Note that within Star Trek, life support includes artificial gravity, inertial dampers, as well as HVAC. The Star Trek The Next Generation Technical Manual says (section 12.1) that
Other emergency provisions include distributed reserve life support systems, emergency support shelter areas, and contingency support modules intended to provide shipwide breathable atmosphere for up to thirty minutes in a major systemwide failure.
30 minutes is a very short period of time, although this is the ultimate reserve, which (in theory) you'd never need because all the other reserves would have sufficed.
The reserve atmospheric processors (which remove CO2 and replenish O2) were designed to provide up to 50% performance for up to 24 hours (depending on load). 24 hours, while longer than 30 minutes, still isn't a huge amount of time when you consider the distance from outposts an exploration vessel typically travelled. If using this system was necessary, then it would be important to act as efficiently as possible, to maximise the available time.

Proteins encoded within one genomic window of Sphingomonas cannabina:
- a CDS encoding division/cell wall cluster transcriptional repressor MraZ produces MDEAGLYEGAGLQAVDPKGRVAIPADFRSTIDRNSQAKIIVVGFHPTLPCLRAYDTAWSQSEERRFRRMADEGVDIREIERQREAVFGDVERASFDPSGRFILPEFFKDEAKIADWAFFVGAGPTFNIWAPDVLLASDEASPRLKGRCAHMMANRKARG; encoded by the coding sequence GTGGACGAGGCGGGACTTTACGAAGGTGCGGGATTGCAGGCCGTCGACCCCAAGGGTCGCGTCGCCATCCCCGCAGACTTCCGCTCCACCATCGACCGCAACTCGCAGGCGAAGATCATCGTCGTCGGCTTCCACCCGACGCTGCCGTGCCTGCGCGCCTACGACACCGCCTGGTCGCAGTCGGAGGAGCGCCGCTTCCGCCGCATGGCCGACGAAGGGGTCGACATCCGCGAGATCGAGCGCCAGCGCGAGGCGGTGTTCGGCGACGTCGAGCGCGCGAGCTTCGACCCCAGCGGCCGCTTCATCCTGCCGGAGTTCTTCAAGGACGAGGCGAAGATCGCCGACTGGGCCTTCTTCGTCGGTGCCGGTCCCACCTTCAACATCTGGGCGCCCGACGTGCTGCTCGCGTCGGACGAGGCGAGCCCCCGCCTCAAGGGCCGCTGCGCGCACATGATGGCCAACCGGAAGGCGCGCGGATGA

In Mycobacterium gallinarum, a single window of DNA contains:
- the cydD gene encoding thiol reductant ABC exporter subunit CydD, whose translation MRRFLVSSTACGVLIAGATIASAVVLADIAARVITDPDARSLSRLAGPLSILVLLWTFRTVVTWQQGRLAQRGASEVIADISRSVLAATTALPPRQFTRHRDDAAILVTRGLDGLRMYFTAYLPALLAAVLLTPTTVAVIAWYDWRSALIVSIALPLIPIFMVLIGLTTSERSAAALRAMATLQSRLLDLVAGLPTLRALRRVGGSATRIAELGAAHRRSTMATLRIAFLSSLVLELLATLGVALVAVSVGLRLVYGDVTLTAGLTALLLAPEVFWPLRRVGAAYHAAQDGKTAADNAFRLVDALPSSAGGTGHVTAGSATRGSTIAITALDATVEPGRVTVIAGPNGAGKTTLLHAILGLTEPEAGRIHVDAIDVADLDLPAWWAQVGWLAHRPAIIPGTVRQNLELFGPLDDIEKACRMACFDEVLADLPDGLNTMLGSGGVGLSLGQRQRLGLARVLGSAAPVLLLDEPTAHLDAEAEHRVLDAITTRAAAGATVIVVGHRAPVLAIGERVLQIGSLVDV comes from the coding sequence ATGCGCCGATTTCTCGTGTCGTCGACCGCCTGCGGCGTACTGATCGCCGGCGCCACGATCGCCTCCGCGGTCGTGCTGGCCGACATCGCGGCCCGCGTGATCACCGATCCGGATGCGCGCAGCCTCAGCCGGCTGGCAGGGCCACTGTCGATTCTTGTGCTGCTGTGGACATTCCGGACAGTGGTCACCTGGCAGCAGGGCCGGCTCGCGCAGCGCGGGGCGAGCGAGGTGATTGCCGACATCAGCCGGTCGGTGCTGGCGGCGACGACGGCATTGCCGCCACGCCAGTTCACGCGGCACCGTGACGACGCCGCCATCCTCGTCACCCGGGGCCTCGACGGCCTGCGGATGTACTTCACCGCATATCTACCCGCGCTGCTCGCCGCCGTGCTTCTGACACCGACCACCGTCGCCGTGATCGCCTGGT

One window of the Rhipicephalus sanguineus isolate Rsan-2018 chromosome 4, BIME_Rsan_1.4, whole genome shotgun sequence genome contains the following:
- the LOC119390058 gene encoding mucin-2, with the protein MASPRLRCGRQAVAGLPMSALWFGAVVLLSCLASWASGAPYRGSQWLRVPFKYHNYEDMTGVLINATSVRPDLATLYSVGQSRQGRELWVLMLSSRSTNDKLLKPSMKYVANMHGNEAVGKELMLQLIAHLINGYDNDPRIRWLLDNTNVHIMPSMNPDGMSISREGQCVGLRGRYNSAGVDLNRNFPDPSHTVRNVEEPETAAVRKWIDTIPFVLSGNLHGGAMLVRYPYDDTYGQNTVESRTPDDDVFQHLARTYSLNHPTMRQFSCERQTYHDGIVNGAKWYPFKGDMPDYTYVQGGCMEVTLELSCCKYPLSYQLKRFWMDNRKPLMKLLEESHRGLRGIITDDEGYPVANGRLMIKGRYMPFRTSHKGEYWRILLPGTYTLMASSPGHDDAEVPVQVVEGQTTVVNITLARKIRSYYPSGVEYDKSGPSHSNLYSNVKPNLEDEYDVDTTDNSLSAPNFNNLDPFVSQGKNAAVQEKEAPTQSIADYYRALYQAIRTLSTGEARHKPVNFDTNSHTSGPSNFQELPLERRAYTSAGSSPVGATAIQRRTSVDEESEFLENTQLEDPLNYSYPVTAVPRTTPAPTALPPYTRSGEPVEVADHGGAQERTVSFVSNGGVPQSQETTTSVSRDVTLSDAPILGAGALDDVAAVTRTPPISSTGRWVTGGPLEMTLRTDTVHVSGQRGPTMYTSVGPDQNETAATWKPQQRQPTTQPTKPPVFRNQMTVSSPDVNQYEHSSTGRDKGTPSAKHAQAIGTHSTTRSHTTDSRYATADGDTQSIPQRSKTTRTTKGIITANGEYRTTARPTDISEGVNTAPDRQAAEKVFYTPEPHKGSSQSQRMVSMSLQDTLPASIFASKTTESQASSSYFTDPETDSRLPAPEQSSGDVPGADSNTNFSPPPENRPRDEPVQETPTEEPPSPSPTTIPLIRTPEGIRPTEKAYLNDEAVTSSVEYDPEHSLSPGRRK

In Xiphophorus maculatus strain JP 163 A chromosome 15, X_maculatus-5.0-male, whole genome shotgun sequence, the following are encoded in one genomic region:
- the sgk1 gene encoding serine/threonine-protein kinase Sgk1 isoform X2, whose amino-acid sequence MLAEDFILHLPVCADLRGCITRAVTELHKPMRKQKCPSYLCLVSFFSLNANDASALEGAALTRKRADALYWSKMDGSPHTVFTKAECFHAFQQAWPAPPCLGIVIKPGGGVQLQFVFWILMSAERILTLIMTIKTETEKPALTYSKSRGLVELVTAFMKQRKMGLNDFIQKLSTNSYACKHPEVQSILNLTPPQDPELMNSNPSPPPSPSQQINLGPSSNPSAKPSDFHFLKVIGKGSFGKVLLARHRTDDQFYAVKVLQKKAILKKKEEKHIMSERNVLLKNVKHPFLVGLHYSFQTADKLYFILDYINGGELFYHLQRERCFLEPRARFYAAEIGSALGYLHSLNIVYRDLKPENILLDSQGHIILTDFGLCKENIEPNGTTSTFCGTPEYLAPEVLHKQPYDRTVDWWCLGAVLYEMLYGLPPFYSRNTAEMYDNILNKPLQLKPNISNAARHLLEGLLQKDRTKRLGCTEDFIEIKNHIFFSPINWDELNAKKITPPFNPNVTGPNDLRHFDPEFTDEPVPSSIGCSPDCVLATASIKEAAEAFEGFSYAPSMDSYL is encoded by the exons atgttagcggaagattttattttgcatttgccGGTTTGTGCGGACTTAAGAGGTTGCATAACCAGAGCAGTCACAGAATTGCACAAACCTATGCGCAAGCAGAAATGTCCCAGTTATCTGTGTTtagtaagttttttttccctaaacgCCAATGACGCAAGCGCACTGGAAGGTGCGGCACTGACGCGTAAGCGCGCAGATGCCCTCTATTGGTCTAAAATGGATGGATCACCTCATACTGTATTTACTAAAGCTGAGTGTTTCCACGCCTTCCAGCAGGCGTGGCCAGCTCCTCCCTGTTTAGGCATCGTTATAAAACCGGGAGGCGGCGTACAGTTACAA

The Technical Manual has a lot of detail about how redundant and safe the life support systems are (all of sections 12.1 and 12.2 can be read using Amazon's "Look Inside" feature). Given that life support systems are this redundant, that means that if they are failing and the ultimate reserves are being used, then the situation is always very bad - so many problems must have already occurred, that the likelihood of critical failure is very high.
There's also an out-of-universe note about how this appeared to differ from reality:
Believability (not to mention crew safety) demands that the Enterprise environmental support systems be extremely reliable with many redundant backups. The problem from a television standpoint is this makes it a little tough to create story situations in which our crew can be threatened by life support failure. In one episode, "Brothers", writer-producer Rick Burman needed all bridge atmospheric support systems to fail. He rationalized it by having Geordi express amazement that seven independent safety interlocks had been bypassed, thereby acknowledging that the ship is indeed designed to make such failures extremely improbable.